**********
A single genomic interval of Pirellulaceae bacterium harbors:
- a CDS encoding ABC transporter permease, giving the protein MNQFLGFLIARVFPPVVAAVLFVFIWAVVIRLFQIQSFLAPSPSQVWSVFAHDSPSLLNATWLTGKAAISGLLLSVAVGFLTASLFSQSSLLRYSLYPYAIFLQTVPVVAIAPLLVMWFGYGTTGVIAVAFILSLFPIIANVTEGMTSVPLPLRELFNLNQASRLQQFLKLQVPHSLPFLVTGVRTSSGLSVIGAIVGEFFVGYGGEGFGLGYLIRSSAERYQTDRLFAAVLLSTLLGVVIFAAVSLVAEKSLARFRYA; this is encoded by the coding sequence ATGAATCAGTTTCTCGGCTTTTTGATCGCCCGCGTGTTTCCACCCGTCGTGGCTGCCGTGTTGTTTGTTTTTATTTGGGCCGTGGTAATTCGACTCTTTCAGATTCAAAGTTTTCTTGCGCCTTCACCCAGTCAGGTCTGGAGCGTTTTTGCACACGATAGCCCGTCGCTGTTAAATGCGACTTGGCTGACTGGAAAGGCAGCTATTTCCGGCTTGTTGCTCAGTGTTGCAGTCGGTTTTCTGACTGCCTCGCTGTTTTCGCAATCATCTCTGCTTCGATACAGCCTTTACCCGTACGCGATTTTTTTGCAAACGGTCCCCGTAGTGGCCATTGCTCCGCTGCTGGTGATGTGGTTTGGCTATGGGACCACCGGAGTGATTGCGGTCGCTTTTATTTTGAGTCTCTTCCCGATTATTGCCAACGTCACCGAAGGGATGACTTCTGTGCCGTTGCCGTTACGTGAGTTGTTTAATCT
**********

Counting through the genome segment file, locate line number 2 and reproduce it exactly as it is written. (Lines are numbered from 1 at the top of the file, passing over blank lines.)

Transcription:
- a CDS encoding ABC transporter permease, giving the protein MNQFLGFLIARVFPPVVAAVLFVFIWAVVIRLFQIQSFLAPSPSQVWSVFAHDSPSLLNATWLTGKAAISGLLLSVAVGFLTASLFSQSSLLRYSLYPYAIFLQTVPVVAIAPLLVMWFGYGTTGVIAVAFILSLFPIIANVTEGMTSVPLPLRELFNLNQASRLQQFLKLQVPHSLPFLVTGVRTSSGLSVIGAIVGEFFVGYGGEGFGLGYLIRSSAERYQTDRLFAAVLLSTLLGVVIFAAVSLVAEKSLARFRYA; this is encoded by the coding sequence ATGAATCAGTTTCTCGGCTTTTTGATCGCCCGCGTGTTTCCACCCGTCGTGGCTGCCGTGTTGTTTGTTTTTATTTGGGCCGTGGTAATTCGACTCTTTCAGATTCAAAGTTTTCTTGCGCCTTCACCCAGTCAGGTCTGGAGCGTTTTTGCACACGATAGCCCGTCGCTGTTAAATGCGACTTGGCTGACTGGAAAGGCAGCTATTTCCGGCTTGTTGCTCAGTGTTGCAGTCGGTTTTCTGACTGCCTCGCTGTTTTCGCAATCATCTCTGCTTCGATACAGCCTTTACCCGTACGCGATTTTTTTGCAAACGGTCCCCGTAGTGGCCATTGCTCCGCTGCTGGTGATGTGGTTTGGCTATGGGACCACCGGAGTGATTGCGGTCGCTTTTATTTTGAGTCTCTTCCCGATTATTGCCAACGTCACCGAAGGGATGACTTCTGTGCCGTTGCCGTTACGTGAGTTGTTTAATCT